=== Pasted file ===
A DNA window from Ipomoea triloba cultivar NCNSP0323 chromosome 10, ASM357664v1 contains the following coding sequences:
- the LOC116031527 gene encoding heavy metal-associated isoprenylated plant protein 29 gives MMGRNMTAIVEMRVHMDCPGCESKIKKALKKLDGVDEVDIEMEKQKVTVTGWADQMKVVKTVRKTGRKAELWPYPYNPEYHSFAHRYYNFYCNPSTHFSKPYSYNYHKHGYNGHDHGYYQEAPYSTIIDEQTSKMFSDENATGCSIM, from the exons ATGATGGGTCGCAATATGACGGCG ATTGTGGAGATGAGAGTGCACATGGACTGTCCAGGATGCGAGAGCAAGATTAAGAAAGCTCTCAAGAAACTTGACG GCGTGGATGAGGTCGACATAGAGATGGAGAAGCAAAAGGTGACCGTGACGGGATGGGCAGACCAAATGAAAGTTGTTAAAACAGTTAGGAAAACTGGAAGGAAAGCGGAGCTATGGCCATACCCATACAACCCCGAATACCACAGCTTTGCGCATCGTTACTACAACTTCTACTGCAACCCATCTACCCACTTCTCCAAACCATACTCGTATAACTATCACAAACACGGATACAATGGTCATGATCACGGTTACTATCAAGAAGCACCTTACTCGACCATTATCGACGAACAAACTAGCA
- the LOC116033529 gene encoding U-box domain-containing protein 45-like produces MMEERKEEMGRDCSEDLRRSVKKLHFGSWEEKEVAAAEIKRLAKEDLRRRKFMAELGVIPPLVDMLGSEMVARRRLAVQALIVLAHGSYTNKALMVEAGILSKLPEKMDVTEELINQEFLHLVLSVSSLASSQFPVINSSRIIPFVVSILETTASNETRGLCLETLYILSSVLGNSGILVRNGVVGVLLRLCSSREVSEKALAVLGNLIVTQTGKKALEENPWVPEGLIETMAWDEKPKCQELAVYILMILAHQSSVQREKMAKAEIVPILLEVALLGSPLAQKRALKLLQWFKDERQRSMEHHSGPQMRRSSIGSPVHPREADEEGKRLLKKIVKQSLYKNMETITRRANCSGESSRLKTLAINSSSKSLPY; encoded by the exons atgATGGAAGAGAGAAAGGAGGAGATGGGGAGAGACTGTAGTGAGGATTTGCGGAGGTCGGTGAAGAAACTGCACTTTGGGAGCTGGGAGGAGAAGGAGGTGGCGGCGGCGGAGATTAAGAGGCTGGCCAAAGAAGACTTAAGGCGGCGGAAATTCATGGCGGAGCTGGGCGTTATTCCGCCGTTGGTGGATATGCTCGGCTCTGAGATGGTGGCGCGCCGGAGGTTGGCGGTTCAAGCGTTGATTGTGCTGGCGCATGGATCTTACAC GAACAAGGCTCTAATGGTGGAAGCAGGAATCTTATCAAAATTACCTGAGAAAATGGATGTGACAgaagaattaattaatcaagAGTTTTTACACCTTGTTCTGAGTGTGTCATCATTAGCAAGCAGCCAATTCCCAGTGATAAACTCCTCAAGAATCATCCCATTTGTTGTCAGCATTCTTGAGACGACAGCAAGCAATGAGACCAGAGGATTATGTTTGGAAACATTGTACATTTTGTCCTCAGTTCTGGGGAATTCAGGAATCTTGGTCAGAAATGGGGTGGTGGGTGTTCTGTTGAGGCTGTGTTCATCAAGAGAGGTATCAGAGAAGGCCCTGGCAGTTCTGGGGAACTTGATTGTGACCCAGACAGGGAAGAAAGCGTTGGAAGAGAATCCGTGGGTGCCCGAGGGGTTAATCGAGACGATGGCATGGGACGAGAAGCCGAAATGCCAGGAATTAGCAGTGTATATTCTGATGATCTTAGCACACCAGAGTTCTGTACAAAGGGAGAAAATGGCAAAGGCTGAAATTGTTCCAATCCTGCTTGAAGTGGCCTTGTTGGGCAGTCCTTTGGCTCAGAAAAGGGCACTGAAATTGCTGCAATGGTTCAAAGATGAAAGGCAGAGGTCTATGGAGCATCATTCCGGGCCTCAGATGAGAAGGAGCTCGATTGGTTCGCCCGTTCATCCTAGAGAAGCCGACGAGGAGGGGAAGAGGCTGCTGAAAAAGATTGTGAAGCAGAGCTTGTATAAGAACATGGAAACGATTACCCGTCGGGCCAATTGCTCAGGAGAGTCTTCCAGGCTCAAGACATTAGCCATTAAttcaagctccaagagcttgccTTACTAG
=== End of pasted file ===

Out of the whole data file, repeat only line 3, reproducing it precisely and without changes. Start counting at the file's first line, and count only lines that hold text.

- the LOC116033529 gene encoding U-box domain-containing protein 45-like produces MMEERKEEMGRDCSEDLRRSVKKLHFGSWEEKEVAAAEIKRLAKEDLRRRKFMAELGVIPPLVDMLGSEMVARRRLAVQALIVLAHGSYTNKALMVEAGILSKLPEKMDVTEELINQEFLHLVLSVSSLASSQFPVINSSRIIPFVVSILETTASNETRGLCLETLYILSSVLGNSGILVRNGVVGVLLRLCSSREVSEKALAVLGNLIVTQTGKKALEENPWVPEGLIETMAWDEKPKCQELAVYILMILAHQSSVQREKMAKAEIVPILLEVALLGSPLAQKRALKLLQWFKDERQRSMEHHSGPQMRRSSIGSPVHPREADEEGKRLLKKIVKQSLYKNMETITRRANCSGESSRLKTLAINSSSKSLPY; encoded by the exons atgATGGAAGAGAGAAAGGAGGAGATGGGGAGAGACTGTAGTGAGGATTTGCGGAGGTCGGTGAAGAAACTGCACTTTGGGAGCTGGGAGGAGAAGGAGGTGGCGGCGGCGGAGATTAAGAGGCTGGCCAAAGAAGACTTAAGGCGGCGGAAATTCATGGCGGAGCTGGGCGTTATTCCGCCGTTGGTGGATATGCTCGGCTCTGAGATGGTGGCGCGCCGGAGGTTGGCGGTTCAAGCGTTGATTGTGCTGGCGCATGGATCTTACAC GAACAAGGCTCTAATGGTGGAAGCAGGAATCTTATCAAAATTACCTGAGAAAATGGATGTGACAgaagaattaattaatcaagAGTTTTTACACCTTGTTCTGAGTGTGTCATCATTAGCAAGCAGCCAATTCCCAGTGATAAACTCCTCAAGAATCATCCCATTTGTTGTCAGCATTCTTGAGACGACAGCAAGCAATGAGACCAGAGGATTATGTTTGGAAACATTGTACATTTTGTCCTCAGTTCTGGGGAATTCAGGAATCTTGGTCAGAAATGGGGTGGTGGGTGTTCTGTTGAGGCTGTGTTCATCAAGAGAGGTATCAGAGAAGGCCCTGGCAGTTCTGGGGAACTTGATTGTGACCCAGACAGGGAAGAAAGCGTTGGAAGAGAATCCGTGGGTGCCCGAGGGGTTAATCGAGACGATGGCATGGGACGAGAAGCCGAAATGCCAGGAATTAGCAGTGTATATTCTGATGATCTTAGCACACCAGAGTTCTGTACAAAGGGAGAAAATGGCAAAGGCTGAAATTGTTCCAATCCTGCTTGAAGTGGCCTTGTTGGGCAGTCCTTTGGCTCAGAAAAGGGCACTGAAATTGCTGCAATGGTTCAAAGATGAAAGGCAGAGGTCTATGGAGCATCATTCCGGGCCTCAGATGAGAAGGAGCTCGATTGGTTCGCCCGTTCATCCTAGAGAAGCCGACGAGGAGGGGAAGAGGCTGCTGAAAAAGATTGTGAAGCAGAGCTTGTATAAGAACATGGAAACGATTACCCGTCGGGCCAATTGCTCAGGAGAGTCTTCCAGGCTCAAGACATTAGCCATTAAttcaagctccaagagcttgccTTACTAG